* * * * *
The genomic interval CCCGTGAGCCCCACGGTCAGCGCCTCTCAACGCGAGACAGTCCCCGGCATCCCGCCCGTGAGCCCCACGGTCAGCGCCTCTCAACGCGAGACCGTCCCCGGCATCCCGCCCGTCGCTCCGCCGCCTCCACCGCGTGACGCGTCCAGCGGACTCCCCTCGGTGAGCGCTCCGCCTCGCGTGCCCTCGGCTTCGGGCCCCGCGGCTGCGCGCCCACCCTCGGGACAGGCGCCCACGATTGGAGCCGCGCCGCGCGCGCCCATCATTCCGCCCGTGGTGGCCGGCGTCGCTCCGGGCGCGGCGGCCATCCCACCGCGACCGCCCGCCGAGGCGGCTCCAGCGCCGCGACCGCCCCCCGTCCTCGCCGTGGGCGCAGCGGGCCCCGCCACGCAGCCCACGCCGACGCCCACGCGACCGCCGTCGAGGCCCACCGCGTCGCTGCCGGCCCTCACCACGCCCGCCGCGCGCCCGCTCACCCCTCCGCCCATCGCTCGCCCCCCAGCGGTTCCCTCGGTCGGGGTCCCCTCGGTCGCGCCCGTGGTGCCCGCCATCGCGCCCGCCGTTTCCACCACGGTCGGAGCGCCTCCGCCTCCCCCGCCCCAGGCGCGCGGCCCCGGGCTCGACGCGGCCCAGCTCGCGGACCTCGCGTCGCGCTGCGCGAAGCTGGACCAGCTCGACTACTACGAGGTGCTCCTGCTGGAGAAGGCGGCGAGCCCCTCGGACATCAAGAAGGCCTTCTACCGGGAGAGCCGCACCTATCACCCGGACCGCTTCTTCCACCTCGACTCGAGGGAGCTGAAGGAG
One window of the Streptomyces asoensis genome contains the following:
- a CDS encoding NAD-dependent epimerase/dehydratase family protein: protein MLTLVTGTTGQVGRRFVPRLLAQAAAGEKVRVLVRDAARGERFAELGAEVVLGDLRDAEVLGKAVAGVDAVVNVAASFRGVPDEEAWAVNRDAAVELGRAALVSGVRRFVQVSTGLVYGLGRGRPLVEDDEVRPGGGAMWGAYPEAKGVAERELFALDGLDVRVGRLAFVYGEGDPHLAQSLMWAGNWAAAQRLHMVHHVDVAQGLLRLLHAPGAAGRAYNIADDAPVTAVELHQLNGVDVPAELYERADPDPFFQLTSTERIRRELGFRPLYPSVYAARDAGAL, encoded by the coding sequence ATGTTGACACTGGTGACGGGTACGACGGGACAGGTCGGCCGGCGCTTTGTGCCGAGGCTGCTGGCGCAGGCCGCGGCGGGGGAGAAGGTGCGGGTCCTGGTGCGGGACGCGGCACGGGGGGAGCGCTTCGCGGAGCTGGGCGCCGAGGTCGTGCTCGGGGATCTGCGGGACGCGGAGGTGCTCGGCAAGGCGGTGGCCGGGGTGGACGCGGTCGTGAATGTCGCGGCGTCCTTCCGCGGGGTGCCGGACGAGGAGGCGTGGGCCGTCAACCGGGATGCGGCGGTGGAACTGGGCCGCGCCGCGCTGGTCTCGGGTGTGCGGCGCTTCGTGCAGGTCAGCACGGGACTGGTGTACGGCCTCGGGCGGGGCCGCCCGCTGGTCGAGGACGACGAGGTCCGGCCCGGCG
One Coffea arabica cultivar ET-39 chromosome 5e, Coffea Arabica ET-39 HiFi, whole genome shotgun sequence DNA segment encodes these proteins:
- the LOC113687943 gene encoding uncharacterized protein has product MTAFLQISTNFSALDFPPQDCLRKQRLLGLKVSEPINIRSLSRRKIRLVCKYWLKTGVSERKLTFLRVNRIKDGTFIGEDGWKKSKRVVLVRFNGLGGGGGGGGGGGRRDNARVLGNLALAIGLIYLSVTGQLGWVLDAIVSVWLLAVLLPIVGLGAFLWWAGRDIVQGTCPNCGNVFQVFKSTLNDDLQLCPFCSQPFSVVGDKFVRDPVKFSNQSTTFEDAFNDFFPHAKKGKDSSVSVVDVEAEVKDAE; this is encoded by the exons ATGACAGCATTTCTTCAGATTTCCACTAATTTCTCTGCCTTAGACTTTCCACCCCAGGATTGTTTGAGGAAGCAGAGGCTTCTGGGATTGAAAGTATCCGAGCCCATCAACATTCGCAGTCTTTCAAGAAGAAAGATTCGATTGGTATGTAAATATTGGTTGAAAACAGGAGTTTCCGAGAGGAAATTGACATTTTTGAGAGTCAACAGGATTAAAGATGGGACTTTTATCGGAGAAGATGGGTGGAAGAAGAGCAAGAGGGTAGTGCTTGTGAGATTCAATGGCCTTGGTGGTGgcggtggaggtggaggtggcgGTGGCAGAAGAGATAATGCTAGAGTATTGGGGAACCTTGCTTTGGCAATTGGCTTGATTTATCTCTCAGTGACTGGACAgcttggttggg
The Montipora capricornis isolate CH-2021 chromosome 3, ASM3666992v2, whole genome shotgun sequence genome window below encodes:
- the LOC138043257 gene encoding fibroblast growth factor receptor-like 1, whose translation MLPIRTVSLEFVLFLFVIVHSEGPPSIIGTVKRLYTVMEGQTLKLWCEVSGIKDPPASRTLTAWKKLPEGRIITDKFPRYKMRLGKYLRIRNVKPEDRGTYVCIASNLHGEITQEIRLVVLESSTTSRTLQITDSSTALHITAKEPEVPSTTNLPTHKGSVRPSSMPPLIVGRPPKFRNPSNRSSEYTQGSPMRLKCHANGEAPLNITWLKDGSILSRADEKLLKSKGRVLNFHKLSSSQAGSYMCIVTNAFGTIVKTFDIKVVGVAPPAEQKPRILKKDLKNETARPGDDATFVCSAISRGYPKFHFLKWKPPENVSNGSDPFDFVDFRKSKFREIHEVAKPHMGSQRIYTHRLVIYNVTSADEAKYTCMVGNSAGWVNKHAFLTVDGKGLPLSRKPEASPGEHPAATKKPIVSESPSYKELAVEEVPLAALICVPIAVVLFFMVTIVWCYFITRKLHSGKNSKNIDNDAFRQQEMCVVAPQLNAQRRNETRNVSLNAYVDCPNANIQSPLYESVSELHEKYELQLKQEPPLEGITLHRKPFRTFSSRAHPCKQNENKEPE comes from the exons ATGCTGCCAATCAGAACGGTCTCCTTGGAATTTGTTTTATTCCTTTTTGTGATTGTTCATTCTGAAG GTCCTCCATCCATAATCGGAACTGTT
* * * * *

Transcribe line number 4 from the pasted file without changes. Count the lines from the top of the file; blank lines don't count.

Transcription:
One Coffea arabica cultivar ET-39 chromosome 5e, Coffea Arabica ET-39 HiFi, whole genome shotgun sequence DNA segment encodes these proteins: